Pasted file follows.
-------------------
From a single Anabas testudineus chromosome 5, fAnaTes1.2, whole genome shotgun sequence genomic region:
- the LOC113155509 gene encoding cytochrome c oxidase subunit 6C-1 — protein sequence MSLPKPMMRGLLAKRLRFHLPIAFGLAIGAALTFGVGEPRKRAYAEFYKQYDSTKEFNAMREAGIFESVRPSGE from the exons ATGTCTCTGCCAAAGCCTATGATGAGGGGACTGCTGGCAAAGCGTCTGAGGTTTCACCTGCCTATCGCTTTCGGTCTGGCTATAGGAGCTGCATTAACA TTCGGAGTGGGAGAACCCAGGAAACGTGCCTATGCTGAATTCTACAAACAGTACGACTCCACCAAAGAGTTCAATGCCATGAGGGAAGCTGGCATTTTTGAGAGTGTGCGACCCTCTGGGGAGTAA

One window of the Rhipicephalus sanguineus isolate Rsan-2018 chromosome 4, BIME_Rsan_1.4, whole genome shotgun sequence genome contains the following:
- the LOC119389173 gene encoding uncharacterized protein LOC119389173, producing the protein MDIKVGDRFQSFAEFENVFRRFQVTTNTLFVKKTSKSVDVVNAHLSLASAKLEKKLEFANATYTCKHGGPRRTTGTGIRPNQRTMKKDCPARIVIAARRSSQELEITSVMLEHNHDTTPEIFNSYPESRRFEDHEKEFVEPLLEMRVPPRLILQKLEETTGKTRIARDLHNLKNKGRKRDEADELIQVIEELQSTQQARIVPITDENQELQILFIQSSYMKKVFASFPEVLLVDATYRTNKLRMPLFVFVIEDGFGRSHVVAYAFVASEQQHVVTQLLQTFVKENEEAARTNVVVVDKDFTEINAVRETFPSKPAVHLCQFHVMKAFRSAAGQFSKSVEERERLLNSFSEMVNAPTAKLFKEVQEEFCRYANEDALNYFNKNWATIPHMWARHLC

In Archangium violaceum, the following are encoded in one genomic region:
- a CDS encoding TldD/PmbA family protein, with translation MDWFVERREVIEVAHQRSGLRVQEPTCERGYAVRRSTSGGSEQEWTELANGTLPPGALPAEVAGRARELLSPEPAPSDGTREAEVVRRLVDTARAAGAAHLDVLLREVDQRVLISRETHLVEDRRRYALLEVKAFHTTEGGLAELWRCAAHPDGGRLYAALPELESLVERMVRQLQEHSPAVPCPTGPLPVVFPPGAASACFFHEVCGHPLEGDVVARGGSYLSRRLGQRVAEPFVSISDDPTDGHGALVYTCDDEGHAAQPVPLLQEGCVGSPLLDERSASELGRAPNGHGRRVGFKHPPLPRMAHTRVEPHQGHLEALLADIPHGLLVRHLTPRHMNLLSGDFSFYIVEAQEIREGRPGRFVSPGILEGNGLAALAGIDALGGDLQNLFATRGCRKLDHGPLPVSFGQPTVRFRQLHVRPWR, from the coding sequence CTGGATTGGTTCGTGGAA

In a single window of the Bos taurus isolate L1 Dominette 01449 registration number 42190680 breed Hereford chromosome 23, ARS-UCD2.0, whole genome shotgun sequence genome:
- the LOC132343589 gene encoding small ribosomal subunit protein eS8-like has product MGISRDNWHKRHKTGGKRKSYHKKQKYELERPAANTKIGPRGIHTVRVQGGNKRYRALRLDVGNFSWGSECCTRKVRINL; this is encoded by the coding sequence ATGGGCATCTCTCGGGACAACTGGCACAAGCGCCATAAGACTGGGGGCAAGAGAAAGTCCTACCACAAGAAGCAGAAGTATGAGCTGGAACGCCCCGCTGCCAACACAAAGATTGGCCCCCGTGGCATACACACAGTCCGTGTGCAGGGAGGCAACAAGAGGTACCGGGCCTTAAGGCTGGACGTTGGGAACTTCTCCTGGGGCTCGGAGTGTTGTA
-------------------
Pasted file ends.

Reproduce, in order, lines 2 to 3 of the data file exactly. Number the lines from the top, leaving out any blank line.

- the LOC113155509 gene encoding cytochrome c oxidase subunit 6C-1 — protein sequence MSLPKPMMRGLLAKRLRFHLPIAFGLAIGAALTFGVGEPRKRAYAEFYKQYDSTKEFNAMREAGIFESVRPSGE from the exons ATGTCTCTGCCAAAGCCTATGATGAGGGGACTGCTGGCAAAGCGTCTGAGGTTTCACCTGCCTATCGCTTTCGGTCTGGCTATAGGAGCTGCATTAACA TTCGGAGTGGGAGAACCCAGGAAACGTGCCTATGCTGAATTCTACAAACAGTACGACTCCACCAAAGAGTTCAATGCCATGAGGGAAGCTGGCATTTTTGAGAGTGTGCGACCCTCTGGGGAGTAA

One window of the Rhipicephalus sanguineus isolate Rsan-2018 chromosome 4, BIME_Rsan_1.4, whole genome shotgun sequence genome contains the following: